From the show to the streets

by Andy Bryenton

This weekend saw the culmination of months of planning and, for some exhibitors, years of design and engineering. It was the annual CRC Speedshow in Auckland, a showcase of cars both classic and cutting edge, including the reveal of Toyota’s highly anticipated new Supra.

It’s as close as we are likely to get in the flesh, here in New Zealand, to the grand auto shows of places like Geneva and Detroit. Places where the latest in auto tech is unveiled to the public. The problem is, many of the great, wild, interesting designs that come out of these auto shows never see the light of day or even turn a wheel. We are often treated to confections of carbon fibre and steel, which are without an engine; ones where the doors don’t even open. Sculpture and art, but not cars.

The list of ‘almost-didn’t’ prototypes is enough to make a true petrolhead nervous. Mercedes thought their sublime gullwing SL would be a novelty but nothing more in the 1950s. Lamborghini nearly didn’t make the crazy LM-002 off-roader in any numbers, until the motor show crowds (many of them from oil-rich Middle Eastern nations) started waving chequebooks excitedly.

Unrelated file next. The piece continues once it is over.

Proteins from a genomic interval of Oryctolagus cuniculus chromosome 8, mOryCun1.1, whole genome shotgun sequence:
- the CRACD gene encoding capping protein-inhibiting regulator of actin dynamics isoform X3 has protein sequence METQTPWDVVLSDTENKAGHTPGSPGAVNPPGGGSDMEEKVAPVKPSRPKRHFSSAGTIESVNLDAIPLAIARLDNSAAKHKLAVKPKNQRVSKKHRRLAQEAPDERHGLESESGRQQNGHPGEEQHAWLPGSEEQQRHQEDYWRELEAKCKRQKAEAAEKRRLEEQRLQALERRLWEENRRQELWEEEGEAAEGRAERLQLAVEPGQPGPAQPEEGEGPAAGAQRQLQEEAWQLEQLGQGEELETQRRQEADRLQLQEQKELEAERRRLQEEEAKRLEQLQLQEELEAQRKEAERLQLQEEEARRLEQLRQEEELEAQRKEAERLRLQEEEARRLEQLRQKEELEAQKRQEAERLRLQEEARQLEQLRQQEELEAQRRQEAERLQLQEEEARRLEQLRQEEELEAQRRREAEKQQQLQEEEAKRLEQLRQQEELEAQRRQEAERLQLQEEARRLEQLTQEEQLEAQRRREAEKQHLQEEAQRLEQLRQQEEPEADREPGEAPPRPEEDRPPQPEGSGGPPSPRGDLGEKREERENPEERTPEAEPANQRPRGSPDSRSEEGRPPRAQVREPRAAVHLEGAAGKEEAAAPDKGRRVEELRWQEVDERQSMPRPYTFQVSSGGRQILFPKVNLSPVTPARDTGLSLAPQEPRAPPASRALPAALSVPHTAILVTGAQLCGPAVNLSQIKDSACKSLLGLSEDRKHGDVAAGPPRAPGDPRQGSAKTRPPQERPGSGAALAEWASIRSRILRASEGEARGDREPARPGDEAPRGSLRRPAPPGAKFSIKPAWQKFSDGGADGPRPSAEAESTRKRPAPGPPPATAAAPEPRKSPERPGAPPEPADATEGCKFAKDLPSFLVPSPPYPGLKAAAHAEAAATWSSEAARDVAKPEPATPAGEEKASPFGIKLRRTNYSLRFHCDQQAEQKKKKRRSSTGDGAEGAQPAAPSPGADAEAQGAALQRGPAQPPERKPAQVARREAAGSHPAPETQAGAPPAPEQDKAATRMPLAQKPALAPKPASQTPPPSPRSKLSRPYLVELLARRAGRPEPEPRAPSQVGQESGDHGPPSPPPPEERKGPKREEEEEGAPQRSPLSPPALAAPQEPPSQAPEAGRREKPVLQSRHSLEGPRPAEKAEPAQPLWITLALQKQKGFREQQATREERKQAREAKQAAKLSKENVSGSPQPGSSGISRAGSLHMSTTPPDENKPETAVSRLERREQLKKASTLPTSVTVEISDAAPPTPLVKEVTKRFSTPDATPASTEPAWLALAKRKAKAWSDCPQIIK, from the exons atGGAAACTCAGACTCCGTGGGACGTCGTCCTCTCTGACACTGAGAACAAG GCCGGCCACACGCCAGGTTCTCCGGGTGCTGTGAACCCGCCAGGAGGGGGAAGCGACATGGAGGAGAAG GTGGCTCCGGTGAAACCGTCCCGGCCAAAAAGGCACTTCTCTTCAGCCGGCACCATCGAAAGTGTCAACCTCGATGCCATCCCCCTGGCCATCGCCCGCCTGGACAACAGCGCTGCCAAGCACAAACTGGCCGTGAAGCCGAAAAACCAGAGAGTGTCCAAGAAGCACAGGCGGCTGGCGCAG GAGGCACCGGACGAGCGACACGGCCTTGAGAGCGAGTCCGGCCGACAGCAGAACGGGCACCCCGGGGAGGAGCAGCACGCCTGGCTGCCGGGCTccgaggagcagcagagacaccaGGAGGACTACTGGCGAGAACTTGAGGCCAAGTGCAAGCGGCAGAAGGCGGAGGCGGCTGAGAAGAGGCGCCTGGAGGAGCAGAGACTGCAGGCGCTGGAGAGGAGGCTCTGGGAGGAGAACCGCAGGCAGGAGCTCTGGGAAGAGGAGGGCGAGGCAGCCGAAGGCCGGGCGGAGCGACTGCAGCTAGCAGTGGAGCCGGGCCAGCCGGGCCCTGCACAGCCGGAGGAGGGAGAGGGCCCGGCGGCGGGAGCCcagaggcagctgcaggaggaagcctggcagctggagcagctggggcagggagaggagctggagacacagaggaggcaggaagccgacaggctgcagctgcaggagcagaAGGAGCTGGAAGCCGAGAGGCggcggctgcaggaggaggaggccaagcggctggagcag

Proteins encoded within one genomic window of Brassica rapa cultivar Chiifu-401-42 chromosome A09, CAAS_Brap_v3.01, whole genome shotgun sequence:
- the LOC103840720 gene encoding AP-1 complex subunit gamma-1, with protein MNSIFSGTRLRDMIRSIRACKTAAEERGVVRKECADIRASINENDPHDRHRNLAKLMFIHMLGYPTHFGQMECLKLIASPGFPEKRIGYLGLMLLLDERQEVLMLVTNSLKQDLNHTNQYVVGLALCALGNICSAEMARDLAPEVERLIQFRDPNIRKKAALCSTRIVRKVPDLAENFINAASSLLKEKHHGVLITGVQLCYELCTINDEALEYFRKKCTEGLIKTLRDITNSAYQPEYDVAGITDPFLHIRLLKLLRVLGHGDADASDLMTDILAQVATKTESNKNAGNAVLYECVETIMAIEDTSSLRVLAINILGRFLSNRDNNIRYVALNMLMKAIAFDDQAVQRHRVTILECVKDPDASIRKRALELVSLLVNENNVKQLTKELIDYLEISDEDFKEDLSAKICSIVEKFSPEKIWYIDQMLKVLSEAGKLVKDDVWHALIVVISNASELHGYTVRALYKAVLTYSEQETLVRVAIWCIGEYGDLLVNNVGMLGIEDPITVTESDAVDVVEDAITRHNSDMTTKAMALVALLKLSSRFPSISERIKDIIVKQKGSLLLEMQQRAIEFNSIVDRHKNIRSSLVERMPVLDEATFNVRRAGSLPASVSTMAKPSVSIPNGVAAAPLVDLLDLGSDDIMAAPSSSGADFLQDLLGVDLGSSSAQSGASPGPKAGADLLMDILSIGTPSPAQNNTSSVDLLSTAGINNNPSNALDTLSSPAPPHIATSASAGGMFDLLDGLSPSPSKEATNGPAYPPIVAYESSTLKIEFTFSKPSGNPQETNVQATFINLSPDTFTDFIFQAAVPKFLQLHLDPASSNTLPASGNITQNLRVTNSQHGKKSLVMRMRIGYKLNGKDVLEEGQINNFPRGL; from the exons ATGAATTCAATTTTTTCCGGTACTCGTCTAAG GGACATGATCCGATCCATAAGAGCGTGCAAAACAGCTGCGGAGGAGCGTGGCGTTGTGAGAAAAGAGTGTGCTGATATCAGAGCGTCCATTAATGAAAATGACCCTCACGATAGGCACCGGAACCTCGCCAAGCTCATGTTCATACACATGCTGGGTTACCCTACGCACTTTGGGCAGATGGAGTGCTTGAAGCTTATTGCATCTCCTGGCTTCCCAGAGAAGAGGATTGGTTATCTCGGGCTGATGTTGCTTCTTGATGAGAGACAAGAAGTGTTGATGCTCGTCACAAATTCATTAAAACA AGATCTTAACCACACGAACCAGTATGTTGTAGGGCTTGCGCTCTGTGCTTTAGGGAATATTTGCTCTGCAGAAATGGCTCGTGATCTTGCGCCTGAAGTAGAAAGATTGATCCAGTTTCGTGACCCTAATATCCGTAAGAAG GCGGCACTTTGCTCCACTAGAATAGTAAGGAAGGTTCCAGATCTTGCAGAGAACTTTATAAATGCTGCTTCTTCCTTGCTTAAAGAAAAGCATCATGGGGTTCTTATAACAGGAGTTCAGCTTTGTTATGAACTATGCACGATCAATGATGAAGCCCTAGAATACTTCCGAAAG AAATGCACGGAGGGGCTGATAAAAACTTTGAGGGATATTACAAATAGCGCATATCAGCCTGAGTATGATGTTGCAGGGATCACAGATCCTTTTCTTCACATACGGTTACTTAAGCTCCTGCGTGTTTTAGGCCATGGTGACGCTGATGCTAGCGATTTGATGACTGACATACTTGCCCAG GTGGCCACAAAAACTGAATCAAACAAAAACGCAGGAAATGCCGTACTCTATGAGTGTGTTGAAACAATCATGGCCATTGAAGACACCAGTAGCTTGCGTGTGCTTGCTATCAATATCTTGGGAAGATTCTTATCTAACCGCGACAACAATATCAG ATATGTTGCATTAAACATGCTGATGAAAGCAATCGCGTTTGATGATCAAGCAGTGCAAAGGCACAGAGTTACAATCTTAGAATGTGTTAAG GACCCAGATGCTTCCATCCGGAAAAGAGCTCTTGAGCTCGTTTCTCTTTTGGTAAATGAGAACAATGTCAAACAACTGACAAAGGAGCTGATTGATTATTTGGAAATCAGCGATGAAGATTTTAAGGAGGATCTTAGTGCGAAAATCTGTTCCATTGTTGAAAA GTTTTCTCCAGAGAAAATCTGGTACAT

Other cars have been boiled down from exciting auto show offerings to bland also-rans, once those huge rims, sweeping curves and futuristic interiors have run into the brick wall of the accounts department.

Saddest of all are those cars that have made it to the motor show but never seen production; cars like the Nissan Mid-4, a Toyota MR2 competitor, which would have packed a mid-mounted twin-turbo V6 and looked like a Japanese Ferrari.

Shinichiro Sakurai’s 330 hp, all-wheel-drive supercar slayer, wowed the crowds in Frankfurt but was never built, partly, so it’s said because bosses felt it would detract from 300ZX sales. Thankfully, Toyota’s beautiful, mad, six-cylinder sports Supra is not a sketch or a concept.

It’s very real and just as potent as the coveted series 4 in all its JDM glory.

Take that as a lesson, automakers of the world. Your graphs and surveys may say we want economy and clever seats.

What we really want is the daring and boldness of auto show concepts, delivered in the real world.